At first we all loitered in the kitchen. But now my parents didn’t want to miss a single sound. Mom flew to the family room extension while Dad hurried to the master bedroom. Since we only had three phones, my brother, sister, and I stood stone-still and eavesdropped. We pressed our backs to the wall. Then we tried our best to stop giggling.

“I see,” said Grandma. “I see.”

For the past year, Aunt Yetta had been preparing a wedding to beat all weddings. Everything was ordered for a party that was happening in six months’ time. Valerie’s pregnancy was a catastrophe of nuclear proportions. Yetta needed advice, needed it soon, and knew just where to turn.

Watching my grandmother, I had little comprehension of the dilemma the family faced. A widow for many years, she was everyone’s go-to person. The chin cradling the phone remained steady. Her voice was sure, her composure unshaken. We waited and waited while my aunt kept talking and my grandmother kept nodding. Finally, Grandma thumped her fist on the kitchen table and made her pronouncement.

“You’ll make another vedding another time,” she said. “Valerie should get married now.”

Of course, there was never another wedding. One child followed another. Then Yetta’s younger daughter broke her mother’s heart by eloping while in college in Nebraska. But that’s another story . . .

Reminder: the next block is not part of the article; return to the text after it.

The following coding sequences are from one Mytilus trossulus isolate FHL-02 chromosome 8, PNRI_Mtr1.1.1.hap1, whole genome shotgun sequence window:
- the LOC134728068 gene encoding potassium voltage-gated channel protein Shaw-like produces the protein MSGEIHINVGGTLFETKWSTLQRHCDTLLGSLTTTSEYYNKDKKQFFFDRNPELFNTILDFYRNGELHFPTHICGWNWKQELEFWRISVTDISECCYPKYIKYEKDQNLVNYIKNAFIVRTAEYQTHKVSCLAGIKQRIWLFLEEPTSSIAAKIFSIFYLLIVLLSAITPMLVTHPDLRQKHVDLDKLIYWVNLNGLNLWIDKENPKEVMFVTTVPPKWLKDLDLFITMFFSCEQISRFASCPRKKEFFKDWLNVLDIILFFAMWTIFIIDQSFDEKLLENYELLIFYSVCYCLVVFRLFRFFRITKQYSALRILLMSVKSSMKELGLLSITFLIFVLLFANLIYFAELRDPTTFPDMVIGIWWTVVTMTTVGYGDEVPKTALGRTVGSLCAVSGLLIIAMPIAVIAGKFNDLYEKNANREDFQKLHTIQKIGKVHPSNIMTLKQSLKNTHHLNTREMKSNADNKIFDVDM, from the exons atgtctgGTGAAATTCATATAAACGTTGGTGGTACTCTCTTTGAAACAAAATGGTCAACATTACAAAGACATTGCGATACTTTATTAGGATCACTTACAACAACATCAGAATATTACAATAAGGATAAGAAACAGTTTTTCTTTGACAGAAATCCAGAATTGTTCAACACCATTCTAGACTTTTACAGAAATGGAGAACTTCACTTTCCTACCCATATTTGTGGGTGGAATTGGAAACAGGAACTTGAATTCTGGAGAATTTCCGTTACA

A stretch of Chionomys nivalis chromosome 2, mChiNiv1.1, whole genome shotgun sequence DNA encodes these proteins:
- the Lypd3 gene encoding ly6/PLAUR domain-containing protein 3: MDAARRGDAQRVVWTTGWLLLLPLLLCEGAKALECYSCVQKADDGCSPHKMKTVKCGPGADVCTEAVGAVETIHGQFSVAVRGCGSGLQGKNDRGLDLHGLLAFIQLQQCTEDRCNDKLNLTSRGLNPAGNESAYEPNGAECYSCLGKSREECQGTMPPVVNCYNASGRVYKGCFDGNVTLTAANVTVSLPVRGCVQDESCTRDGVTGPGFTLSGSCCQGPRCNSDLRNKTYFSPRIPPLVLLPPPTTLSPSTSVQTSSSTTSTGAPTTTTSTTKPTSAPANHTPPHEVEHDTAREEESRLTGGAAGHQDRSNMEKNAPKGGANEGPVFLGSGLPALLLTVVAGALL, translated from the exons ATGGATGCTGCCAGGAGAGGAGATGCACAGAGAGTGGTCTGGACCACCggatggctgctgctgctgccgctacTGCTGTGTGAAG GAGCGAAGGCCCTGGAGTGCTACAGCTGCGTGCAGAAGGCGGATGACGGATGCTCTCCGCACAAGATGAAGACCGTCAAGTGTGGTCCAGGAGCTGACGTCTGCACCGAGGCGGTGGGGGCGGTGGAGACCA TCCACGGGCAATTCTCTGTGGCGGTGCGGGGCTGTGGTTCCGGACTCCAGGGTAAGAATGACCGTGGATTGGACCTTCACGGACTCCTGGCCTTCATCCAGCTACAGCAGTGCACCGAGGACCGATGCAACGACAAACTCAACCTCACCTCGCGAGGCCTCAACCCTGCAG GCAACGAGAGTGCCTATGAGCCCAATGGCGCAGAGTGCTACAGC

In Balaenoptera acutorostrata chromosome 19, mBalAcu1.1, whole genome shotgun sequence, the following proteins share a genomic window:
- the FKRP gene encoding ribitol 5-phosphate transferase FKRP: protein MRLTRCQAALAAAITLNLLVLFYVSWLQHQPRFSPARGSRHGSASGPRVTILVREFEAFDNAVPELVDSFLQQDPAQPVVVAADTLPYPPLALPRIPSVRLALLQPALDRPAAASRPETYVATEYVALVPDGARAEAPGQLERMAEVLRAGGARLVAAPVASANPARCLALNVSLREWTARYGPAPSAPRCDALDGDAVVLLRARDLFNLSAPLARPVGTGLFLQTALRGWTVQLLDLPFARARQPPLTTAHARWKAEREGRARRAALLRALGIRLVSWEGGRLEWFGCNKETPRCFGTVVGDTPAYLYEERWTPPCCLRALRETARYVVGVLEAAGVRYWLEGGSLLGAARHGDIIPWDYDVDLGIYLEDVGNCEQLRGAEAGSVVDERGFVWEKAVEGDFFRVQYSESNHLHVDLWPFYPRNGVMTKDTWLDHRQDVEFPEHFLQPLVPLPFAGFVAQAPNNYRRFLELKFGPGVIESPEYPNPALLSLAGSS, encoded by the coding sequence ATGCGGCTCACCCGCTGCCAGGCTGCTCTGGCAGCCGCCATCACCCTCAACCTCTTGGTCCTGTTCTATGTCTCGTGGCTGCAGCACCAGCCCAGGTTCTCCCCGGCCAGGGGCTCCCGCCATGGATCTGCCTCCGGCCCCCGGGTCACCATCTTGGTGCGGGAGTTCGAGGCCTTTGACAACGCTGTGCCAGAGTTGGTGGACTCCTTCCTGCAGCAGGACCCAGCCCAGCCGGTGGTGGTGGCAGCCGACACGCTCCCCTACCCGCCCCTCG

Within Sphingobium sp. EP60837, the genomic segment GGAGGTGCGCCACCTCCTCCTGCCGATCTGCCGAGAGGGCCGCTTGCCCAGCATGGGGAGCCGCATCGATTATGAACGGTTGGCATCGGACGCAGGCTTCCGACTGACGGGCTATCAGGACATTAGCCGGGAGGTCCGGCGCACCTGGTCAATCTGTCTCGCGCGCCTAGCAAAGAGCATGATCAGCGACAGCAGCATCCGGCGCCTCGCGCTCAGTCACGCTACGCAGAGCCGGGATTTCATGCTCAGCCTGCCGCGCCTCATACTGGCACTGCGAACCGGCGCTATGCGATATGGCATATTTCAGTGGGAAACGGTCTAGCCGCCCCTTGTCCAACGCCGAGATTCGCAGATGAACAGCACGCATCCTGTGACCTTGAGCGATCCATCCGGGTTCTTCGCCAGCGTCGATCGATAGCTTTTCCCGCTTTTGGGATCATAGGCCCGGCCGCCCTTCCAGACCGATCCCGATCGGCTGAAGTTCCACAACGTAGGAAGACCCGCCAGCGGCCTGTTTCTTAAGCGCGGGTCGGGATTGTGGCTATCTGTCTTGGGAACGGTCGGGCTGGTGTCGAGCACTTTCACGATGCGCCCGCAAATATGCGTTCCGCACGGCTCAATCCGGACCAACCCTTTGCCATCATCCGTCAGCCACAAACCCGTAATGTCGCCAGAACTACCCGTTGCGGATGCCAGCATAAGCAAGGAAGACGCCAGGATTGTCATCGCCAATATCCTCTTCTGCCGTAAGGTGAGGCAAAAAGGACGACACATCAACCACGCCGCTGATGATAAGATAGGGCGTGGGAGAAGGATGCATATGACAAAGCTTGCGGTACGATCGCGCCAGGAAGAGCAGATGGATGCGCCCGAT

Life, as always, grinded forward. My grandmother died when I was in high school. My father passed when I was twenty-eight. Aunt Yetta lived long enough to see both me and my children married. Even in her nineties, no one partied harder.

Even in her nineties, no one partied harder.

Then suddenly, they were gone. An entire generation had disappeared like the snap of a finger! And though the family seemed smaller, in reality it had grown. For every burial, there was a birth. For every shiva, a simcha. News would fly like a tickertape across my screen. One email in particular left me shocked.

Did you hear about the baby?

I read the message once, twice, three times. Valerie, my oldest cousin, had become a great-grandmother. A great-grandmother! My first reaction was to turn on my cell phone and punch in her number. Again, the miles separated us. I was still in Miami while she still lived in New York. But her voice, when it reached me, sounded next door. “Congratulations!” I said. I couldn’t help smiling. “I’m so happy for you!”

Then I remembered that day we huddled in the kitchen. But now there was no crackling in the background. No fading in and fading out. No yelling to make your voice heard. I searched the shadows for a familiar face. But no. No one was eavesdropping and no one was interrupting. We were astronauts stranded on two lonely planets, unanchored and disconnected, our bodies floating in the ether, our voices shooting into space.

“Mazel tov!” I told her.

Somehow it wasn’t the same.

Miami, Florida

Marlene Olin’s short stories and essays have been published in journals such as the Massachusetts Review, Catapult, PANK, and the Baltimore Review. She is the recipient of both the 2015 Rick Demarinis Fiction Award and the 2018 So to Speak Fiction Prize. Her work has been nominated for the Pushcart Prize, Best of the Net, Best Small Fictions, and for inclusion in Best American Short Stories.